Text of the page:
Combustible Celluloid
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With: Sylvester Stallone, Richard Crenna, Brian Dennehy, Chris Mulkey, David Caruso, Charles Napier, Steven Berkoff, Kurtwood Smith
Written by: Sylvester Stallone, Michael Kozoll, William Sackheim, James Cameron, Kevin Jarre, Sheldon Lettich, based on a novel by David Morrell
Directed by: Ted Kotcheff, George P. Cosmatos, Peter MacDonald, Sylvester Stallone
MPAA Rating: R
Running Time: 384
Date: 03/18/2013

Rambo: The Complete Collector's Set (2010)

2 1/2 Stars (out of 4)

Winning This Time

By Jeffrey M. Anderson

It's odd how badly these films have dated and how much they reflect the Reagan era. Fortunately, First Blood (1982) is fairly well-made and earnest, even if it's sometimes a bit on the somber, preachy side. In it, Rambo (Stallone) returns home from Vietnam, haunted by his experience as a prisoner. He wanders into a wintry small town and is immediately pushed around by the suspicious locals. He snaps and heads to the hills, using all his wartime skills to protect himself and pick off all intruders. Eventually, the authorities call in his former commanding officer (Richard Crenna), for help, leading to a slightly over-written finale. However, the action is clean and exciting, and this early Rambo exudes an appealing, lone-wolf quality.

Rambo: First Blood Part II (1985) is another matter. It falls into that mysterious genre of "jungle" films and qualifies as a guilty pleasure, a good-bad "B" movie. While still laden with messages, this movie sets them aside long enough for Rambo to go tromping through the jungle and blowing up lots of stuff real good. In an odd twist of fate, James Cameron co-wrote the screenplay with Stallone, and the great Jack Cardiff (The Red Shoes) served as cinematographer.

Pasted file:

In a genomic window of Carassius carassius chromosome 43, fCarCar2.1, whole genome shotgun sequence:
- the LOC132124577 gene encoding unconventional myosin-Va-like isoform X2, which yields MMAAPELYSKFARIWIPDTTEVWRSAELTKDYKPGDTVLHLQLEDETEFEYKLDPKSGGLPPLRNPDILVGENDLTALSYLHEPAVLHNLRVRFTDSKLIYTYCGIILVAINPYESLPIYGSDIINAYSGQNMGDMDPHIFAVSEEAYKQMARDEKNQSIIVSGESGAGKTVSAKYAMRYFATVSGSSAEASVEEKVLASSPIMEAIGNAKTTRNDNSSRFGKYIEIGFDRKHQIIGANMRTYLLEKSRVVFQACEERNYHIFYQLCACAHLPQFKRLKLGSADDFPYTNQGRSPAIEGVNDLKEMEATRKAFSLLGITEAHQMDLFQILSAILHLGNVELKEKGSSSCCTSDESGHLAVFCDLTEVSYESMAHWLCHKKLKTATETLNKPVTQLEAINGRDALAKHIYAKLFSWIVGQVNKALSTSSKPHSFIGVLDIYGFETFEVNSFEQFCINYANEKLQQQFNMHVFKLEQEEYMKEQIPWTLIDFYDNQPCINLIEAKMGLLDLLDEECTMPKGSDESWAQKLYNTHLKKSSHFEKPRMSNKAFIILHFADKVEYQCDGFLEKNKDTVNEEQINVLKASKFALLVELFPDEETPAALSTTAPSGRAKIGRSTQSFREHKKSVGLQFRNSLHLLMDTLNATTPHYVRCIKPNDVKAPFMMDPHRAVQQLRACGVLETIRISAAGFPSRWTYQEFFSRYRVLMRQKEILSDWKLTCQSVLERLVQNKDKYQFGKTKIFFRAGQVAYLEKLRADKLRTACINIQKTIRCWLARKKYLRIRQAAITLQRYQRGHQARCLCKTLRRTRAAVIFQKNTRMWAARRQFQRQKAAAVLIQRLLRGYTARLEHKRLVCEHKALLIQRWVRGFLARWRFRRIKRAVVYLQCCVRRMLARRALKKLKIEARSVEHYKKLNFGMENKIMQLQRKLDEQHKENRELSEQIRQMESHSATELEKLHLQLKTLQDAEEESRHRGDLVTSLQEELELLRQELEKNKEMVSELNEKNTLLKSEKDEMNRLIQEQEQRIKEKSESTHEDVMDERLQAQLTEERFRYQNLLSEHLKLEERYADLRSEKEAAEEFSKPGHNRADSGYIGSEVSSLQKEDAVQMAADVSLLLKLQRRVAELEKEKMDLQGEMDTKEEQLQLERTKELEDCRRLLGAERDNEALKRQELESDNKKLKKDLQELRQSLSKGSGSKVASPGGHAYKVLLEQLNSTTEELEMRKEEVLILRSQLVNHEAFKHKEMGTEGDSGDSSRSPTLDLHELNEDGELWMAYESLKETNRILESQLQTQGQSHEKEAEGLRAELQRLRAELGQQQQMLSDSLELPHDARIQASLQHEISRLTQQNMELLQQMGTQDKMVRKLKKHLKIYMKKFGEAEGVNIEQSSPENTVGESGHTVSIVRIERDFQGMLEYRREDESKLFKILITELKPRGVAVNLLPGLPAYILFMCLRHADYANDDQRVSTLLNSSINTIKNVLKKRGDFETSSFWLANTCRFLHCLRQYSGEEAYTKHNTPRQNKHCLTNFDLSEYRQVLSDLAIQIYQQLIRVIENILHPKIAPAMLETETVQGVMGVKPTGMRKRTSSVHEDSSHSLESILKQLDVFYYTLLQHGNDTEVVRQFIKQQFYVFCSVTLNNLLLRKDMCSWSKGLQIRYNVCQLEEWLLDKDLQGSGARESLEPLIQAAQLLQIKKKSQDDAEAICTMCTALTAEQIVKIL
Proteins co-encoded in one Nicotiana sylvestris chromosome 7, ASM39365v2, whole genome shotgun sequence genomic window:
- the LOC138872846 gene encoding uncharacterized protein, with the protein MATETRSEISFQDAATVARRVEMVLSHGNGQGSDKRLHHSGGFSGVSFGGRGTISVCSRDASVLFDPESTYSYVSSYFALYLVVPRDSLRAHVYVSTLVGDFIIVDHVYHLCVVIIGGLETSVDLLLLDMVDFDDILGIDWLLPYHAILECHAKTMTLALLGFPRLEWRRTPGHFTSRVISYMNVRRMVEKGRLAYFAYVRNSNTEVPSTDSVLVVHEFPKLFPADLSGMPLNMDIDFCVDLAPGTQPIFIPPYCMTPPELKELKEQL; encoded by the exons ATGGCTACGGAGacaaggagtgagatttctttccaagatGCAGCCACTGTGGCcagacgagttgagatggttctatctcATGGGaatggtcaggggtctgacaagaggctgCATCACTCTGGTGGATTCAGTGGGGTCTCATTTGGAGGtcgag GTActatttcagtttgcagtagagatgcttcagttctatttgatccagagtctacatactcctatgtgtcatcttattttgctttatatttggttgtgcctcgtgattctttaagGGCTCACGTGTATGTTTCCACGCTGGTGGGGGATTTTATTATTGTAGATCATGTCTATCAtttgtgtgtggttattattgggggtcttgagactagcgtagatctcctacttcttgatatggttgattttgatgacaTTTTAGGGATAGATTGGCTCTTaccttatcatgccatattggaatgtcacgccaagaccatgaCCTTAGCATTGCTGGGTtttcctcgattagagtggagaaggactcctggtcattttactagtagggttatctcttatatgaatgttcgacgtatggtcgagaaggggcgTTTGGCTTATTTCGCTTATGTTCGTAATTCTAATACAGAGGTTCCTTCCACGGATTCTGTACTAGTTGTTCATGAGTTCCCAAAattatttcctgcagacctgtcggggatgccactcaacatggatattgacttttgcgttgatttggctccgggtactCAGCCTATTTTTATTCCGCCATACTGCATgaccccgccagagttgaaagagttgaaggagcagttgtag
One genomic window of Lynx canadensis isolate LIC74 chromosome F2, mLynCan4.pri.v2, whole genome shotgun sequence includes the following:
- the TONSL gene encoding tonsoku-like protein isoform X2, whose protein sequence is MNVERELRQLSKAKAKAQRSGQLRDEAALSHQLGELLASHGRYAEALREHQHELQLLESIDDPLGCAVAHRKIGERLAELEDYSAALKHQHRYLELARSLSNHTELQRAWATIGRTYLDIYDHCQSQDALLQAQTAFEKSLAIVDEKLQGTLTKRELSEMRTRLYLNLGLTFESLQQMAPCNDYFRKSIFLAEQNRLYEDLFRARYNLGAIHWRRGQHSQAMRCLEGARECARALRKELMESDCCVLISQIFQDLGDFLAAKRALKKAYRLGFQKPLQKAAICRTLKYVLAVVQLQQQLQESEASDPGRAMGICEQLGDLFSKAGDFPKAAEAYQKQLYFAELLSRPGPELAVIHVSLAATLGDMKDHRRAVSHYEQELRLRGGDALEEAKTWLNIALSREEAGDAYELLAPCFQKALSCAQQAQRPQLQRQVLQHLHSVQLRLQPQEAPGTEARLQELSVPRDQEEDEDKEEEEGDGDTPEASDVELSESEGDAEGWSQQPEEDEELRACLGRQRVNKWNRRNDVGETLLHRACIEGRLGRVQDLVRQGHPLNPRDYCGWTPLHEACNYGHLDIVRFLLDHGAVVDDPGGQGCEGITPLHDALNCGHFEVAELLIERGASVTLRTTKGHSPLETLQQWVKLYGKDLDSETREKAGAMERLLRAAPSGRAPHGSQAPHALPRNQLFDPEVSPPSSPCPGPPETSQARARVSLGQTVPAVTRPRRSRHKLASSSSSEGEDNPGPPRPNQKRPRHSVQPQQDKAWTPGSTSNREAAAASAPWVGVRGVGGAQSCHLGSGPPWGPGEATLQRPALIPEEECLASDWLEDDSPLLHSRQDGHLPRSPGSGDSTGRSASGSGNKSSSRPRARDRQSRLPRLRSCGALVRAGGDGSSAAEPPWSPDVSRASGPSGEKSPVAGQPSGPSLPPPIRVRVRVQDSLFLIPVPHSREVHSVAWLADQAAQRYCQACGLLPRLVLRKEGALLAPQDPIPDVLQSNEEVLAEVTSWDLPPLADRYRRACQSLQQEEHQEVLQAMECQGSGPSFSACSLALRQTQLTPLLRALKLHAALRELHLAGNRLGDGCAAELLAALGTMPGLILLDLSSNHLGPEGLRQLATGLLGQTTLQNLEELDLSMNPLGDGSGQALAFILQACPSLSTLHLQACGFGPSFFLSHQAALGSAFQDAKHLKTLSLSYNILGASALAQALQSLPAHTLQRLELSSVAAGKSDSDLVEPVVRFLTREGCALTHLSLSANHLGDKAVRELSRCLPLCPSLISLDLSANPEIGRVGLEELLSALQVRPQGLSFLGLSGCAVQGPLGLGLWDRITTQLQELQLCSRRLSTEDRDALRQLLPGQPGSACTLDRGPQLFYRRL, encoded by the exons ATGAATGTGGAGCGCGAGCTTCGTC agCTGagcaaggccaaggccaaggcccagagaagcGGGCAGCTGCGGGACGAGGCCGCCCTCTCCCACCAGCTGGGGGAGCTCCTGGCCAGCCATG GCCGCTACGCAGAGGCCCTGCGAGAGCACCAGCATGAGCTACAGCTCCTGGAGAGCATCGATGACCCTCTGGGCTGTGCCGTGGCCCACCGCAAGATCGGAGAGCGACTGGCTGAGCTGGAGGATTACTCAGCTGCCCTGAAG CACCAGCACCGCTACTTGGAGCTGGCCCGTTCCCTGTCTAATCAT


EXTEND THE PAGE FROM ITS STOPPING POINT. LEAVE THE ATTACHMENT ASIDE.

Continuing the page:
In 1988, Rambo III was one of the most expensive movies ever made and flopped with a furious thud. It's a very bad film, but now has an interesting element when viewed in retrospect -- Rambo goes to Afghanistan to fight with the Mujaheddin against the Soviets. The disc even contains a humble little documentary about the history of war in Afghanistan and how Rambo III fit into that cycle.

In Rambo (2008), the average bullet can hit a person so hard that it doesn't just punch a hole; it causes various body parts to fly off in different directions. Sadly, that's about all this new film, the fourth film in Sylvester Stallone's war cycle and the first in 20 years, has to offer. Rambo has been living in Thailand for some time, world-weary and cynical, catching snakes and piloting a longboat up the Salween River for a living. American missionaries approach him for a ride into Burma, a deadly war zone, so that they can hand out Bibles and encouraging words. Not surprisingly, their chosen village is attacked and they are captured. So a band of scurvy, tattooed mercenaries join Rambo on a rescue mission that lasts the entire second half of the film and results in mighty amounts of carnage. Stallone plays Rambo with very little dialogue, which is good, because whenever anyone speaks, it's cringe-worthy. The bad guys are drunken, pedophile rapists who sneer and chatter in their native language, un-translated. His action photography is trendy, shaky-cam stuff, but more machine-gun jittery than just mere hand-held shaky. When the first three Rambo films opend, it was an entirely different world. Rambo really doesn't bother to ask where this relic of a character fits today.

Lionsgate has released a four-film Blu-Ray set packed with a whole bunch of extras, most of which have already appeared on previous discs. The picture and sound quality is superb, even on the 28 year-old first film.

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